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Latino Daily News

Tuesday April 12, 2011

Immigrants Win $60 Million Lawsuit After Claiming Company Contract was Indentured Servitude

Immigrants Win $60 Million Lawsuit After Claiming Company Contract was Indentured Servitude

Photo: The area where the larborers worked

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A number of immigrant laborers are feeling “free” after winning a $60 million against a Houston company they say made them indentured servants.

In 2008, a group of 26 immigrants traveled to Houston to work for Coast to Coast Resources, who promised the workers jobs and work visas. They were to be laborers near the Houston Ship Channel. They were told they’d be paid $15 to $22 an hour for 30 months.

Shortly after arriving, the primarily Vietnamese workers were presented with a “fine print” surprise. According to the lawsuit filed by the workers, per their contract, each worker was to pay the American company as much as $7,000 to get a job in the U.S.

The lawsuit also stated that each of the men was to pay $125 a week to live at the Pasadena apartment complex were they lived in squalor. Additionally, they had to pay $75 a week for the transportation to work.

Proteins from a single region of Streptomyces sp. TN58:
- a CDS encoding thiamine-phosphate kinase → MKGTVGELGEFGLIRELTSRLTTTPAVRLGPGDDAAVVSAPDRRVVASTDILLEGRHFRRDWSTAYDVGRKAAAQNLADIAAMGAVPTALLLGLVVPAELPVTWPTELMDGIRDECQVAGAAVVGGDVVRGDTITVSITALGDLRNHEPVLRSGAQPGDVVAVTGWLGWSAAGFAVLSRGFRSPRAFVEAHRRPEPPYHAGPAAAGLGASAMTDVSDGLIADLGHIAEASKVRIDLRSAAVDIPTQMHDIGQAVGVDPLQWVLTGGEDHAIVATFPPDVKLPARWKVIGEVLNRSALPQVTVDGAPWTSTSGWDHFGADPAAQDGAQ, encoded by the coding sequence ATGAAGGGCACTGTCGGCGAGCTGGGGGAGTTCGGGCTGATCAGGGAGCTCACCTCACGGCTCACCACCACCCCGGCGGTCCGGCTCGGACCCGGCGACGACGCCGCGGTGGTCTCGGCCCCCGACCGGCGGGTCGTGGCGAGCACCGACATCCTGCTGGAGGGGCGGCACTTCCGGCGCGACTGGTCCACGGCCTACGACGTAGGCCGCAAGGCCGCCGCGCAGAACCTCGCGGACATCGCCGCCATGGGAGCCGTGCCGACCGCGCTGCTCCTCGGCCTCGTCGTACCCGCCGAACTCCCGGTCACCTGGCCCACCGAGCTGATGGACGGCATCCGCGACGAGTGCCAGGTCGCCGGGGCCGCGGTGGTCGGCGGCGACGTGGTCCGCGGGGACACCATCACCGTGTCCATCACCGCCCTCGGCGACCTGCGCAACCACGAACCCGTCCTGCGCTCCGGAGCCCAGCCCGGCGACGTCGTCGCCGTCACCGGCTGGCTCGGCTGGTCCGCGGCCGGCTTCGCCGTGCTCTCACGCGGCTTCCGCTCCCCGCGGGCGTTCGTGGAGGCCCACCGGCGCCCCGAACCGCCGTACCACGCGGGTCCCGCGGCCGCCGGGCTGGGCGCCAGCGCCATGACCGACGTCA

According to the lawsuit the “Defendants threatened Plaintiffs that if they had contact with outsiders they would be arrested or subject to violence because, according to the Defendants, they would be the subject of scorn in America given the fact they were citizens of a communist country.”

After only working a few of the 30-month contract the men were fired. In response, the workers filed a lawsuit, and while they won $60 million and are happy to be free of the company, saying “justice prevailed,” they still have their eye on the American dream.

Because the work visas were never given, the men are now getting assistance from Professor Naomi Bang and students from South Texas College of Law. Despite the poor treatment the men received, they still wish to stay in Texas, and help their families.

Prof. Bang stated, “What they came for is to stay here and provide a life for their children and spouses who are still waiting in Vietnam.”